Quote:
Originally Posted by RooferJim View Post
Some good points no doubt. Sealant is just another word for caulking is it not ? We have a full metal shop and on occasion do install metal roofs. This year we did a standing seam 16.oz. copper roof on a high end residential but mostly it is just bay windows and a farmers porch on occasion. How many years will the sealant last untill it has to be recaulked ?
thanks
JB
Caulking is usually silicone-based, and I would not expect them to have good elasticity or adhesion past 5-10 years, especially under UV exposure. Sealants are usually polyurethane-based, and last between 10 and 20 years if exposed to the sun and longer if not exposed to UV. I am familiar with the sealants from Sonenborn (NP-1 and Sonolastic-150), and we use them on a regular basis. Before settling onto the Sonenborn products we did extensive testing of various products in which we put the caulks or sealants between different thicknesses of metal, and tried to separate them over periods of time ranging from one day to one year (obviously, different samples for each time period). The ones from Sonenborn gave us consistently the best results (greatest elongation before breaking, greatest adhesion, best curing throughout the sealant bead, etc.).

Recently, I've become aware of the ChemLink products and we will be putting these through the tests to see if they are comparable or superior to the Sonenborn products.

However, we probably use only a couple of tubes of sealant on each roof, mainly around vent pipes, and similar openings. Most of the water resistance is carried out by intelligent use of flashings and forming of the metal. I have a patent of a series of flashings with built-in drains or gutters, that perform very effectively in a wide range of conditions.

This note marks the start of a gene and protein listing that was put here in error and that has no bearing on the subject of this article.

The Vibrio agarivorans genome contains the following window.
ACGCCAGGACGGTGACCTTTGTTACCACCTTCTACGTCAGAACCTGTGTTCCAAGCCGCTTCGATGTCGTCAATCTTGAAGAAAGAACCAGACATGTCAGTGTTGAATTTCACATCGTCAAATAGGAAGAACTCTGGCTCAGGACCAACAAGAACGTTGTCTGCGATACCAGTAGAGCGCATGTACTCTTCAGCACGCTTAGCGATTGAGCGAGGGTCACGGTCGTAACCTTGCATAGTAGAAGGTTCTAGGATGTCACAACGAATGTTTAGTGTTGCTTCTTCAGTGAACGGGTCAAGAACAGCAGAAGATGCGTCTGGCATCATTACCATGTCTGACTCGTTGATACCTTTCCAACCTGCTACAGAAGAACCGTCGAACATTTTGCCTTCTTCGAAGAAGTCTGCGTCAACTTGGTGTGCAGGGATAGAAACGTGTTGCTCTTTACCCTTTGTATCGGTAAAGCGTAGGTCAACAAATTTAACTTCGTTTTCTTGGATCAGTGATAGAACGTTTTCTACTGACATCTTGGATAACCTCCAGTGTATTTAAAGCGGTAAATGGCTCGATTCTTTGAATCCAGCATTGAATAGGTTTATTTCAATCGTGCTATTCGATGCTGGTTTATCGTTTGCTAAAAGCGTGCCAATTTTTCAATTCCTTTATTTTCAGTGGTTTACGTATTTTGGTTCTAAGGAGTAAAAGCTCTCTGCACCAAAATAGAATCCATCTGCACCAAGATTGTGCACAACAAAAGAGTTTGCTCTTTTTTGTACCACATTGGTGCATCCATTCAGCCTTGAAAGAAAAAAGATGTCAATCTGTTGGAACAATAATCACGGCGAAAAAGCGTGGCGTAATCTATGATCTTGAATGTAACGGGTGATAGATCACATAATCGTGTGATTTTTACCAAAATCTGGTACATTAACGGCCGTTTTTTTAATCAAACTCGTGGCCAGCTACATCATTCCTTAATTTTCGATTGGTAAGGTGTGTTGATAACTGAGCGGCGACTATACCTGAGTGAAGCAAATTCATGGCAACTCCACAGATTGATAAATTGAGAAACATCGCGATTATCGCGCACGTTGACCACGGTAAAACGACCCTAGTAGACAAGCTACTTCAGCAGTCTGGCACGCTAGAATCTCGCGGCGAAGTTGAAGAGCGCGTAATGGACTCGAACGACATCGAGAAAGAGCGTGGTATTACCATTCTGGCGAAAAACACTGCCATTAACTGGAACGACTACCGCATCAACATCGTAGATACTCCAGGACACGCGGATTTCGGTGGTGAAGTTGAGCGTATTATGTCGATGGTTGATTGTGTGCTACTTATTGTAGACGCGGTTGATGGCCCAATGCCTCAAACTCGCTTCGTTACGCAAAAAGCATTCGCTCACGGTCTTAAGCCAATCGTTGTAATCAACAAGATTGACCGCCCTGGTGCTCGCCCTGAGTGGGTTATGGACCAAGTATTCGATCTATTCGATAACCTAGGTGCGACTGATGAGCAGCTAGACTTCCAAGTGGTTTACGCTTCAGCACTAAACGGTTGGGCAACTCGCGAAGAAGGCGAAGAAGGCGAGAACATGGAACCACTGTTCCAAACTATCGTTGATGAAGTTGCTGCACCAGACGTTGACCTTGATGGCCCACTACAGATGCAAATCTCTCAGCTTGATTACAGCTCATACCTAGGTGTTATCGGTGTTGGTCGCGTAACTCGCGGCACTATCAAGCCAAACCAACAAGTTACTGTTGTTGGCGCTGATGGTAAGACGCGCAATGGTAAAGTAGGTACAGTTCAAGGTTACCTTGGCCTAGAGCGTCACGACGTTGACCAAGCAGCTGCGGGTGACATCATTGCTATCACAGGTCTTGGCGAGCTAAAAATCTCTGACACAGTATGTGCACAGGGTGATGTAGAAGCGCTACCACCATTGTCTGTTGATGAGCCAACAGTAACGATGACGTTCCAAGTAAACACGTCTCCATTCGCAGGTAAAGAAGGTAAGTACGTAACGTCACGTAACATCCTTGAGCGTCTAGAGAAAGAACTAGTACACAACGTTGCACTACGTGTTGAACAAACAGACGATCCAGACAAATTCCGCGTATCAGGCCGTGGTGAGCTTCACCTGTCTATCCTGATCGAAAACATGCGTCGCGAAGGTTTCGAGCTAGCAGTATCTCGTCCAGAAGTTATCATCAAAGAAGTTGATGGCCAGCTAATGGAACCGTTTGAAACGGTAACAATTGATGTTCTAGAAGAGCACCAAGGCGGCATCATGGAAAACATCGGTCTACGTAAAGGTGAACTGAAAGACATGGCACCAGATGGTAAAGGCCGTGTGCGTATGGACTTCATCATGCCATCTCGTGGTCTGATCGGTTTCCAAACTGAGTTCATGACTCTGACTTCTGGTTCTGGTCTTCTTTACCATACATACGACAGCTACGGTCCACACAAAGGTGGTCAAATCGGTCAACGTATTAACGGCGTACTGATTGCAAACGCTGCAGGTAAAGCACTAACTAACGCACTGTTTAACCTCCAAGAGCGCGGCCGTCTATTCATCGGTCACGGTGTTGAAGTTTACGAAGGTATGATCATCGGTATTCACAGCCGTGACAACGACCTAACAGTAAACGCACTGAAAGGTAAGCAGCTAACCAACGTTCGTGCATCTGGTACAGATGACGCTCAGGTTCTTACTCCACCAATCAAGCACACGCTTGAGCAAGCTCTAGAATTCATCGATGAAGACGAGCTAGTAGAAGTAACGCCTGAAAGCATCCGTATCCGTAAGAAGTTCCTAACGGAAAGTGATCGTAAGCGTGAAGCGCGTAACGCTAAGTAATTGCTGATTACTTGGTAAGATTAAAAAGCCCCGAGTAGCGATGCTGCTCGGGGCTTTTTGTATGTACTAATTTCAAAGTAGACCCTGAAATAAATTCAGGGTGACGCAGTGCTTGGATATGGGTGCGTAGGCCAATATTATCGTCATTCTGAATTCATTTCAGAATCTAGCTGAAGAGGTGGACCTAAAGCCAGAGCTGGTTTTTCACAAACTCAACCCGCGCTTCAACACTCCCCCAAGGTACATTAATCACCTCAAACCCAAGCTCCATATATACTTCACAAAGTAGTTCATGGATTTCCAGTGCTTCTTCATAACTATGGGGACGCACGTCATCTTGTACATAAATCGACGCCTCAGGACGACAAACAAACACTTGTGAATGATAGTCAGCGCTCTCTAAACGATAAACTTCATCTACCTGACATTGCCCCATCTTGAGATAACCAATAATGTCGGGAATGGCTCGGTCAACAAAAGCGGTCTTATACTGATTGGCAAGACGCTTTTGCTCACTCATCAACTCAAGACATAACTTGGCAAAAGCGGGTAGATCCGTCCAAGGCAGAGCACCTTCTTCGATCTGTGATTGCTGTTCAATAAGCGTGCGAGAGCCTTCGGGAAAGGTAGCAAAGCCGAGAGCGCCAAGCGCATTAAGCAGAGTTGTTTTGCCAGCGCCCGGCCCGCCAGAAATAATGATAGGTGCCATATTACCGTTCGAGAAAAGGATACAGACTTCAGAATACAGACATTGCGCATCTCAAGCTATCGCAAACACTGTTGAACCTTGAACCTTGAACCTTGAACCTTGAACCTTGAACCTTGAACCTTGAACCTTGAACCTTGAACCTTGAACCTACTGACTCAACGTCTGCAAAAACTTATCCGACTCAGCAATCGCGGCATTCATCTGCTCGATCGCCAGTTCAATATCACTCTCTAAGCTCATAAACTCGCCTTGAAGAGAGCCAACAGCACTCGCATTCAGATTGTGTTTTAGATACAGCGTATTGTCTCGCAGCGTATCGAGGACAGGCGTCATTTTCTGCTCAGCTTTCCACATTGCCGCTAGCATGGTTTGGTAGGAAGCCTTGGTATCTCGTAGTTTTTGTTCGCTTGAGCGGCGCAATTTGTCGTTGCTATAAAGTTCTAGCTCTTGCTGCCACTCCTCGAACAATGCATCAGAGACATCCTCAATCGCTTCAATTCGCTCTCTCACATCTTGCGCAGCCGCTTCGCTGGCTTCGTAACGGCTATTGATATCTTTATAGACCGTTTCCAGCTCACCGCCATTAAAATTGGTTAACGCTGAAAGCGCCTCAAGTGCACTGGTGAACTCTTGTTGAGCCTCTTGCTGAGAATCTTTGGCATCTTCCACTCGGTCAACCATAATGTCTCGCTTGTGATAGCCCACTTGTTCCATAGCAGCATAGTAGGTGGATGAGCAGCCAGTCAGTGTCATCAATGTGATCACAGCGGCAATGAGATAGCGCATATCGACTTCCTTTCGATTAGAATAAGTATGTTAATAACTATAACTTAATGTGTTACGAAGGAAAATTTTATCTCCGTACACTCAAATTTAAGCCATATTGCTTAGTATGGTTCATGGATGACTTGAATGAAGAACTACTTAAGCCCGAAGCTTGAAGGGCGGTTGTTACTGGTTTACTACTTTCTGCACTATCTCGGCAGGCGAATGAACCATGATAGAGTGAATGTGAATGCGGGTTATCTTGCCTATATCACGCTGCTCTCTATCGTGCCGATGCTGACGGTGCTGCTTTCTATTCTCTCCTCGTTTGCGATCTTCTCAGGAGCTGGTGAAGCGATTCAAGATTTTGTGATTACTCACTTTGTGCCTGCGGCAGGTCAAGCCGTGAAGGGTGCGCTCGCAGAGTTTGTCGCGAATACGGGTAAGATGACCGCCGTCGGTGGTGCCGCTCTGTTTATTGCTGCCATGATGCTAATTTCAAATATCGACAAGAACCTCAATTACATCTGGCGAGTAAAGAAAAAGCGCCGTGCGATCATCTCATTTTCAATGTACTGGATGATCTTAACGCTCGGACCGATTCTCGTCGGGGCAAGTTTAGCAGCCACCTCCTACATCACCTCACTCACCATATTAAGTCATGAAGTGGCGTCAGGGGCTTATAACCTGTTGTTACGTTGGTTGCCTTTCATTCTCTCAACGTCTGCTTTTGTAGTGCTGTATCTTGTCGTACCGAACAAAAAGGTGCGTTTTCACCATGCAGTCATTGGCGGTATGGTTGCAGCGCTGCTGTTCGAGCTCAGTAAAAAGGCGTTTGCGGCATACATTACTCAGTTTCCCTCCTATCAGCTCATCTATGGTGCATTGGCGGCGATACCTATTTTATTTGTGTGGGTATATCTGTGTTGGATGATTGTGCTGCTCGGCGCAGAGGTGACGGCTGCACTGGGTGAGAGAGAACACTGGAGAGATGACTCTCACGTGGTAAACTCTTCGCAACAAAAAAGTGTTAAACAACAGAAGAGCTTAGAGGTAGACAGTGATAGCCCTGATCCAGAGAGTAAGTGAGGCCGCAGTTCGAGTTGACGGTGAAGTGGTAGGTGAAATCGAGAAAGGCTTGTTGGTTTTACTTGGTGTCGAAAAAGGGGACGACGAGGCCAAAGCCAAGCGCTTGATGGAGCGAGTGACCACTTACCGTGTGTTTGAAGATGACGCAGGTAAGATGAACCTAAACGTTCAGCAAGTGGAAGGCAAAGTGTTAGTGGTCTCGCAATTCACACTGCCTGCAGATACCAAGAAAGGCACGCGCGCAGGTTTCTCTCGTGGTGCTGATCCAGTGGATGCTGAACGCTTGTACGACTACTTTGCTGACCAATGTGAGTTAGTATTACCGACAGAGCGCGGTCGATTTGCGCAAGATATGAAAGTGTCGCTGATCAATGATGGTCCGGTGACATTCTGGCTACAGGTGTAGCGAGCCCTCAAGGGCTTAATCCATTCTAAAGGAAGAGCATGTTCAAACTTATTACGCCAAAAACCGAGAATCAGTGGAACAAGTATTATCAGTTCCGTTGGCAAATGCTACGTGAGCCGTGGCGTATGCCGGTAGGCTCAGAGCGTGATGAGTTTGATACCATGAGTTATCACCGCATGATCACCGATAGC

An example of a really complicated roof that was done with our material and our flashings is the geodesic dome like the one here:

Here's another:
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Old 10-03-2007, 07:14 PM   #10
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Re: Interlock Roofing?


Some great pictures there, thanks for sharing. We also like Sonnaborn as well as Tremco Dymonic. in our counterflashing at a chimney we use Limestone because it looks just like mortor and tools into the reglets nicely. Are those horazontal panel joints just lapped or are they flat locked ? Nice to see you take pride through, thats half the battle.
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Old 10-03-2007, 07:59 PM   #11
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Re: Interlock Roofing?


Our shingles are interlocked on all four sides. The basic 4-way interlocking design has been around since about 1946, and has been used by many companies, including Interlock, Classic, Atco, Metalworks, Permalock, etc. Each company implements the basic design in somewhat different ways. There are also designs that feature top and bottom locks and side overlaps, that date back to the early 1920's. A current manufacturer using this approach is Zappone.

Thanks for the compliments on the photos - we definitely take pride in our work. However, when you are fortunate to have good people, good work is the rule, not the exception.
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Old 10-04-2007, 03:49 PM   #12
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Re: Interlock Roofing?


Beautiful work pgriz
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Old 10-04-2007, 08:56 PM   #13
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Re: Interlock Roofing?


Thanks tinner! I've always admired your work, and a compliment from you is high praise - but the real credit goes to my team who do outstanding work whether or not I'm around. I've been really fortunate to come across the current team members.
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Old 10-09-2007, 10:50 PM   #14
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Re: Interlock Roofing?


bonjour,I really like the blue roof.